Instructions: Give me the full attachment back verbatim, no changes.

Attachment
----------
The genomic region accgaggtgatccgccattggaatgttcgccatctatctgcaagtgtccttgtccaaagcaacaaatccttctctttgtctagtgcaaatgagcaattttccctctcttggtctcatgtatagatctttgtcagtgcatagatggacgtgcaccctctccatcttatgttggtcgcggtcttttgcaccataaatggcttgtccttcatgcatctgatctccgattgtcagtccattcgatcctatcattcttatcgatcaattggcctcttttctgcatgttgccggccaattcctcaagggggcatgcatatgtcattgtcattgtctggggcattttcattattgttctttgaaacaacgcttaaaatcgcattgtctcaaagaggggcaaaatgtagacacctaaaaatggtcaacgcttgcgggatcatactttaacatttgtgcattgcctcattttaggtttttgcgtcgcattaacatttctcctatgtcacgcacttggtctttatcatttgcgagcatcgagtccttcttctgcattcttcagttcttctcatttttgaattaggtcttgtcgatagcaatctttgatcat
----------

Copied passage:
The genomic region accgaggtgatccgccattggaatgttcgccatctatctgcaagtgtccttgtccaaagcaacaaatccttctctttgtctagtgcaaatgagcaattttccctctcttggtctcatgtatagatctttgtcagtgcatagatggacgtgcaccctctccatcttatgttggtcgcggtcttttgcaccataaatggcttgtccttcatgcatctgatctccgattgtcagtccattcgatcctatcattcttatcgatcaattggcctcttttctgcatgttgccggccaattcctcaagggggcatgcatatgtcattgtcattgtctggggcattttcattattgttctttgaaacaacgcttaaaatcgcattgtctcaaagaggggcaaaatgtagacacctaaaaatggtcaacgcttgcgggatcatactttaacatttgtgcattgcctcattttaggtttttgcgtcgcattaacatttctcctatgtcacgcacttggtctttatcatttgcgagcatcgagtccttcttctgcattcttcagttcttctcatttttgaattaggtcttgtcgatagcaatctttgatcat